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Montana cold case victim identified as Spokane woman 36 years after remains discovered

"This is now a cold case homicide investigation and we need your help," Missoula County Sheriff's Detective Captain Dave Conway said.

MISSOULA COUNTY, Mont. — Thirty-six years after a woman's remains were found in Missoula County, Montana, authorities have identified her as 23-year-old Janet Lee Lucas from Spokane. 

A bear hunter came across the skeletal remains of Lucas near Crystal Creek in Montana on Sept. 9, 1985, according to the Missoula County Sheriff's Office. Following an investigation, her remains could not be identified and she became known as "Christy Crystal Creek." Despite decades of forensics work and hours of scouring missing persons databases in Canada and the United States, her identity remained a mystery to authorities for more than three decades.

The sheriff's office identified the woman on Monday as Lucas. With financial assistance from the Montana Department of Justice’s Sexual Assault Kit Initiative (SAKI) program, her remains were identified when the Missoula County Sheriff's Cold Case Unit partnered with a lab that conducted DNA analysis and enabled authorities to initiate a forensic genetic genealogy investigation.

Authorities were able to identify DNA relatives and family trees that led them to Lucas's family in Spokane, the sheriff's office said. Investigators conducted numerous interviews and confirmed their conclusion about Lucas's identity through DNA testing of relatives.

Lucas was born in October 1960, according to the sheriff's office. She grew up in California and Washington, and had seven brothers and sisters. Her son was five years old when she went missing and has spent most of his adult life searching for his mother. After speaking with family members and friends, investigators also determined that Lucas was last seen in the summer of 1983 in Sandpoint, Idaho. 

"We must now seek justice for Janet,” Detective Captain Dave Conway said. “Our focus has changed from, 'Who is Christy Crystal Creek?' to, 'What happened to Janet Lucas?' This is now a cold case homicide investigation and we need your help."

The sheriff's office said no records have been found showing Lucas living in or spending time in Montana, so investigators are sharing her picture in hopes of finding anyone who may have known or seen Lucas in Missoula in the summer of 1983 and into 1984.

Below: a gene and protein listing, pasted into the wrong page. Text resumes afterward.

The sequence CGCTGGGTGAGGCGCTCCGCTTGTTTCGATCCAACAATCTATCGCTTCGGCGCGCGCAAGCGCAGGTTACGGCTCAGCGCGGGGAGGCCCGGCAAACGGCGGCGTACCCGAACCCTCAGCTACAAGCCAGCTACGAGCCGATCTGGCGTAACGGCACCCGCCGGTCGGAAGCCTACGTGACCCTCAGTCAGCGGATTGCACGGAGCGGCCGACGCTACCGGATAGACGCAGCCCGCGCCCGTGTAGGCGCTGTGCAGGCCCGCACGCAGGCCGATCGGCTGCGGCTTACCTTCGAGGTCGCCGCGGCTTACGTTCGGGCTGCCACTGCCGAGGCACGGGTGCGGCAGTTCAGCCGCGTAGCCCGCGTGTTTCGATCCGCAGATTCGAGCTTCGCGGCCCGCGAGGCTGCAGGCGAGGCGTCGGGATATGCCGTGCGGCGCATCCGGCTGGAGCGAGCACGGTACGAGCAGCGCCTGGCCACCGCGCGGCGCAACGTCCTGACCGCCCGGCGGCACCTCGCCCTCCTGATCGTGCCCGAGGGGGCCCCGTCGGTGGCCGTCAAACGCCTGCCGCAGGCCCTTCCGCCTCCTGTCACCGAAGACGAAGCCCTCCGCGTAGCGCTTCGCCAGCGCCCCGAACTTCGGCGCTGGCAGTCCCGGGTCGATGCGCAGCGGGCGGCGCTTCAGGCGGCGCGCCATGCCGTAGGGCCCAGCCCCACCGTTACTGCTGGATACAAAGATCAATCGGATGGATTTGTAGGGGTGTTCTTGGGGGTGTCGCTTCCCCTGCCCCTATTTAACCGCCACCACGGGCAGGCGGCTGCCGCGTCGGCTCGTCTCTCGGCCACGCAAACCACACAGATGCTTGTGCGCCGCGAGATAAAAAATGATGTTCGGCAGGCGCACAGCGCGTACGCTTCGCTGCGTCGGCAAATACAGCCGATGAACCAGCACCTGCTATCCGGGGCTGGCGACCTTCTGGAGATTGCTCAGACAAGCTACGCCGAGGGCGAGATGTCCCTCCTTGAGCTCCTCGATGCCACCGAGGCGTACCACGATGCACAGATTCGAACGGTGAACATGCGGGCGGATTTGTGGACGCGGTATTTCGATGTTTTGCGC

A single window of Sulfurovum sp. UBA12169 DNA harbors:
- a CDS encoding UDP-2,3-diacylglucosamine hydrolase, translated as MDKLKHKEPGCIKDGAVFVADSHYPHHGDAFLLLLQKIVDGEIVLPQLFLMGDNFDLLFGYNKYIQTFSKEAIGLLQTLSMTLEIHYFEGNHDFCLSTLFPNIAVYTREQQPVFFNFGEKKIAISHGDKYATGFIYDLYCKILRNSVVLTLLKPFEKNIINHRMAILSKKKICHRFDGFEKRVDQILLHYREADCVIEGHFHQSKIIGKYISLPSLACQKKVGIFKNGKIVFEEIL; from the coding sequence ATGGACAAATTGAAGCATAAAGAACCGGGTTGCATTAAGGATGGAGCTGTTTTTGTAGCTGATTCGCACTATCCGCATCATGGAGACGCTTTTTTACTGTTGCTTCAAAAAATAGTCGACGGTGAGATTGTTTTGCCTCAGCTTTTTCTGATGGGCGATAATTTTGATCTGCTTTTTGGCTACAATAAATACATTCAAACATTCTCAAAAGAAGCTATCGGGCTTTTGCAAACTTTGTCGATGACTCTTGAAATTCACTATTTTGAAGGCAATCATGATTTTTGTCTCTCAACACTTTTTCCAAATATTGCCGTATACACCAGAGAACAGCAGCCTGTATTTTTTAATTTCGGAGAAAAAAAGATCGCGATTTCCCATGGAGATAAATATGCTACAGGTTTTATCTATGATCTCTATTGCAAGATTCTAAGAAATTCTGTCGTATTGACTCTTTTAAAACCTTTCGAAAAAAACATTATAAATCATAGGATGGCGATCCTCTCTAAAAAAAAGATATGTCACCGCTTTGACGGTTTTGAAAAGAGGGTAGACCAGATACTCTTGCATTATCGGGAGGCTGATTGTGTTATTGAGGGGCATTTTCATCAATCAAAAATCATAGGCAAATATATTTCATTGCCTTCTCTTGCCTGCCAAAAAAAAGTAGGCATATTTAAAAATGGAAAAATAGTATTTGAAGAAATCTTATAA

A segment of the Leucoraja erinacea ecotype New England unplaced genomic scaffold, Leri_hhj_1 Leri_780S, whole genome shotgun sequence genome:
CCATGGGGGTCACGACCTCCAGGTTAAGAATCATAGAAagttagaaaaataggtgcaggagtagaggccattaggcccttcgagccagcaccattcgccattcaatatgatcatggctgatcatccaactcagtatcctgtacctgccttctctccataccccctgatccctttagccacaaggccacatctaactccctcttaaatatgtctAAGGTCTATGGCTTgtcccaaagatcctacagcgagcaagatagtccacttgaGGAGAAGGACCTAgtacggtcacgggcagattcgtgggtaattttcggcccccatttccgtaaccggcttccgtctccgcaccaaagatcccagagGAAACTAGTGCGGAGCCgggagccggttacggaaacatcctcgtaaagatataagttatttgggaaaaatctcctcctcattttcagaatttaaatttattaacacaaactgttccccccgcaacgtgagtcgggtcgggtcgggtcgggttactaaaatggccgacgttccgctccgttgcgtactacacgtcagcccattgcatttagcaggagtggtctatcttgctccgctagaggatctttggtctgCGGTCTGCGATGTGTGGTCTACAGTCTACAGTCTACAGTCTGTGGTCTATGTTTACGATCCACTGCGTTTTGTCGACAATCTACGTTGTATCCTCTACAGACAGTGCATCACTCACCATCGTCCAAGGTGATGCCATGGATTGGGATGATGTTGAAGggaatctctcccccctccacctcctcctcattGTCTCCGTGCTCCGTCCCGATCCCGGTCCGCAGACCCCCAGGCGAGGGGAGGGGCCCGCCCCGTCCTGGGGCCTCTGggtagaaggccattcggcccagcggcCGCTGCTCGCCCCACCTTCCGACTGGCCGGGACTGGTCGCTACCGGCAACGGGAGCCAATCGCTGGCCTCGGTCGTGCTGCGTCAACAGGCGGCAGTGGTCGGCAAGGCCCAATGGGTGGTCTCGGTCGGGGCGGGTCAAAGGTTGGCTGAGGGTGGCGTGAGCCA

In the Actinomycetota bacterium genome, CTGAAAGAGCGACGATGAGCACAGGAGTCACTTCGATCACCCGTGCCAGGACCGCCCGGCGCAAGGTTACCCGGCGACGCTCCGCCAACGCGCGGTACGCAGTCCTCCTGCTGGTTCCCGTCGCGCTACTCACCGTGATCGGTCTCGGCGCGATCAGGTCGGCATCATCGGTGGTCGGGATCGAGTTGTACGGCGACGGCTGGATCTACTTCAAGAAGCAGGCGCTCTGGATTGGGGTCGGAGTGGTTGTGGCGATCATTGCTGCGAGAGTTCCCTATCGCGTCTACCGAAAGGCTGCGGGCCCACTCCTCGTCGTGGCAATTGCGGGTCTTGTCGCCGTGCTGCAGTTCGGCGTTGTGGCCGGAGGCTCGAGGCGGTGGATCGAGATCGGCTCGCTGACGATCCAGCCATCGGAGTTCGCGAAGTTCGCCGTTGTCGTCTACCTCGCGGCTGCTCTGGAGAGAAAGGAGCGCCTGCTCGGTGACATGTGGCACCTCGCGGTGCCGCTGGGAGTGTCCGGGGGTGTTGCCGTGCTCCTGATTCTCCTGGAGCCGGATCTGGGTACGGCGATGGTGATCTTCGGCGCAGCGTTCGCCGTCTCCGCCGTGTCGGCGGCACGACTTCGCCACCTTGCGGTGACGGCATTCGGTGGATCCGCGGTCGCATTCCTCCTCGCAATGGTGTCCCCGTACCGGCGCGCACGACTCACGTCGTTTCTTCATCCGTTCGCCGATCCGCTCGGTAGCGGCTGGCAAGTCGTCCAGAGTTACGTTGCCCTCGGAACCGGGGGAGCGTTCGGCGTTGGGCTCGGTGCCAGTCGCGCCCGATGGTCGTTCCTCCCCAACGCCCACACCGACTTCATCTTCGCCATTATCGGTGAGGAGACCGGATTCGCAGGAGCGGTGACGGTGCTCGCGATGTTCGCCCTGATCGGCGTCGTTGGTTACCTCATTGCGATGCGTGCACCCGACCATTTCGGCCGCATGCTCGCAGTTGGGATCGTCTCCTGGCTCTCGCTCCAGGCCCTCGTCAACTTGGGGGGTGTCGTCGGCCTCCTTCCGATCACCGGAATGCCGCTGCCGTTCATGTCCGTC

Credit: Missoula County Sheriff's Office
Janet Lee Lucas

The Cold Case Unit is also reviewing evidence and reports from the Wayne Nance case file to identify any possible link between him and Lucas. Nance, known to many as the "Missoula Mauler," was a suspected serial killer in Missoula during the 1970s and 1980s who is believed to have murdered six people, according to reporting from the Billings Gazette. He was never tried for any of the suspected murders.

Nance was shot and killed during a home invasion of his coworker's residence in September 1986, the Billings Gazette reported. The couple who lived in the home survived the attack. 

Family members of Lucas released the following statement through law enforcement on Monday:

"After decades of missing Janet, our family is broken hearted to learn that she was tragically taken, unidentified and spent a large amount of years alone. However, she never spent one moment without being loved. Janet had a contagious smile, warm personality and wore her heart on her sleeve. 

Janet had been missed dearly, searched for but most importantly never forgotten. Janet was loved by everyone. Not only was she a mother, she was a daughter, a sister, an aunt, a friend and now a grandmother to 4 beautiful children. 

We are grateful to finally be able to bring her home to us, as well as bring Janet the peace and rest she so deserves. 

While after 38 years, our family finally has some answers. We also realize there are questions that we may never have the answers to. We would like to thank the Missoula Sheriff's Department for their decades of pursuit to bring justice to Janet, Marta Timmons who devoted years of her career looking for answers and resolution for Janet, Dianna Parker for volunteering her time to consult and answer all our questions, and lastly we would like to thank the family that submitted their ancestry and DNA that finally brought Janet home.

While this case has been in the hearts of the community just as long as it has been in our hearts, due to the sensitive nature and deep emotions involved we also ask that the public respect our families privacy as we put our beloved Janet to rest."